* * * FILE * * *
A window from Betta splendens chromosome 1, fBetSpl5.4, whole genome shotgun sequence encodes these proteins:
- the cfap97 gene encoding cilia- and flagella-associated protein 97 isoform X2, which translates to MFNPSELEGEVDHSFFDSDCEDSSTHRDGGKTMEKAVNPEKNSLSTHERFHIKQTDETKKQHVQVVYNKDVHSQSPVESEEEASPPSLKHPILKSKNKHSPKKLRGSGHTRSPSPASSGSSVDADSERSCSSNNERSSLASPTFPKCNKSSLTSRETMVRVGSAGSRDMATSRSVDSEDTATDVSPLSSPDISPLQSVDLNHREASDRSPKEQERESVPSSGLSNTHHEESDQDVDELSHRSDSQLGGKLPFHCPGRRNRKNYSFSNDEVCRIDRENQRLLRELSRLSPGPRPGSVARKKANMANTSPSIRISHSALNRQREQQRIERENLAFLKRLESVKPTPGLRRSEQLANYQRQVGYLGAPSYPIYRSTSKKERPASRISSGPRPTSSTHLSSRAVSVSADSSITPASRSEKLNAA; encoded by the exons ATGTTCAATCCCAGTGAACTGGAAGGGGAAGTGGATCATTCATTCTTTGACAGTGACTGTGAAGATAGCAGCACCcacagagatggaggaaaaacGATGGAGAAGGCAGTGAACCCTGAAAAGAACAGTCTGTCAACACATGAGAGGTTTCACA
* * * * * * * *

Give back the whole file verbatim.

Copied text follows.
A window from Betta splendens chromosome 1, fBetSpl5.4, whole genome shotgun sequence encodes these proteins:
- the cfap97 gene encoding cilia- and flagella-associated protein 97 isoform X2, which translates to MFNPSELEGEVDHSFFDSDCEDSSTHRDGGKTMEKAVNPEKNSLSTHERFHIKQTDETKKQHVQVVYNKDVHSQSPVESEEEASPPSLKHPILKSKNKHSPKKLRGSGHTRSPSPASSGSSVDADSERSCSSNNERSSLASPTFPKCNKSSLTSRETMVRVGSAGSRDMATSRSVDSEDTATDVSPLSSPDISPLQSVDLNHREASDRSPKEQERESVPSSGLSNTHHEESDQDVDELSHRSDSQLGGKLPFHCPGRRNRKNYSFSNDEVCRIDRENQRLLRELSRLSPGPRPGSVARKKANMANTSPSIRISHSALNRQREQQRIERENLAFLKRLESVKPTPGLRRSEQLANYQRQVGYLGAPSYPIYRSTSKKERPASRISSGPRPTSSTHLSSRAVSVSADSSITPASRSEKLNAA; encoded by the exons ATGTTCAATCCCAGTGAACTGGAAGGGGAAGTGGATCATTCATTCTTTGACAGTGACTGTGAAGATAGCAGCACCcacagagatggaggaaaaacGATGGAGAAGGCAGTGAACCCTGAAAAGAACAGTCTGTCAACACATGAGAGGTTTCACA